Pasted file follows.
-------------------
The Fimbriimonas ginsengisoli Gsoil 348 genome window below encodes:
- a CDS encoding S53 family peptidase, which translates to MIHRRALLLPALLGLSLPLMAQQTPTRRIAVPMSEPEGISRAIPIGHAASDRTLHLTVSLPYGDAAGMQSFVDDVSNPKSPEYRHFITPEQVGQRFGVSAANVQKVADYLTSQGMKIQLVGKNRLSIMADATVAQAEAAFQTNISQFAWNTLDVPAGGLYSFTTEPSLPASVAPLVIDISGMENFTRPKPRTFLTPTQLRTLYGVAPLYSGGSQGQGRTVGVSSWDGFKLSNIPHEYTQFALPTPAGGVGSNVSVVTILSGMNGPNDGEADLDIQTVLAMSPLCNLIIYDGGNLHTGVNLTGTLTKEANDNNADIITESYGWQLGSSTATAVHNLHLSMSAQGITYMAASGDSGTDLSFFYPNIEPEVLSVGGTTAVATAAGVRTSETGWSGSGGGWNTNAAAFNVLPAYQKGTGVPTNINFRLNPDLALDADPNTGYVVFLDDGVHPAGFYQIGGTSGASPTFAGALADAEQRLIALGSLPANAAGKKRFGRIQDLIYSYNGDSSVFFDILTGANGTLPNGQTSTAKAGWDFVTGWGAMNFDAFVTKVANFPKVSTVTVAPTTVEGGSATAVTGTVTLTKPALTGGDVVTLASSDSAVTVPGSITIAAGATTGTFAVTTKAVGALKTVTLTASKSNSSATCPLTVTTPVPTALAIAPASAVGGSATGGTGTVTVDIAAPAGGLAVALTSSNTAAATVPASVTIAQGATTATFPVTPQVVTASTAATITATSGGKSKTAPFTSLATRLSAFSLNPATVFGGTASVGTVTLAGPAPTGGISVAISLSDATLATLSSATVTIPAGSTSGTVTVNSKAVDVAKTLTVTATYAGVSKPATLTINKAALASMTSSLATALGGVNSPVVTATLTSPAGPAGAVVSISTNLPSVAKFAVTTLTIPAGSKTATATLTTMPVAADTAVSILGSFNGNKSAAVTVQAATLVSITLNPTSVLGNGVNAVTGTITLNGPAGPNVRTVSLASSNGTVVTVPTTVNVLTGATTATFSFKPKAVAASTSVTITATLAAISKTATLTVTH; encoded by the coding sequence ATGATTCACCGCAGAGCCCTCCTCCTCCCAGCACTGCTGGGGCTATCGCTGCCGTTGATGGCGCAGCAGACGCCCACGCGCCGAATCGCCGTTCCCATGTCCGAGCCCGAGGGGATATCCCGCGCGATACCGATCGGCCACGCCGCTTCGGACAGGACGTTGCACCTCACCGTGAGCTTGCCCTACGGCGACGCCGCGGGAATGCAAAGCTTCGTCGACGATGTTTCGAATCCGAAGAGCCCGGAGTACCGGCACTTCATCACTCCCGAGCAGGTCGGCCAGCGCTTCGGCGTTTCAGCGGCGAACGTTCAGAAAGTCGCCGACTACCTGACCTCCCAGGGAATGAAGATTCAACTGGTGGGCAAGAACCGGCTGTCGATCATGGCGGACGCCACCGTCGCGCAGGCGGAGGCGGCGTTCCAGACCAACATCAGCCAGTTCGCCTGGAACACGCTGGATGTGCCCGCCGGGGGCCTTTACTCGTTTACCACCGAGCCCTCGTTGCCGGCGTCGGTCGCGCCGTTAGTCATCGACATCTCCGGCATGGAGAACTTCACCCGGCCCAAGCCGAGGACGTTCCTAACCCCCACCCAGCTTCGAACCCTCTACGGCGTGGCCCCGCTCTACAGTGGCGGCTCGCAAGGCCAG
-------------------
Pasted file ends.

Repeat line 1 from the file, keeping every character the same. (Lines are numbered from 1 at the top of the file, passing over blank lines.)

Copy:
The Fimbriimonas ginsengisoli Gsoil 348 genome window below encodes: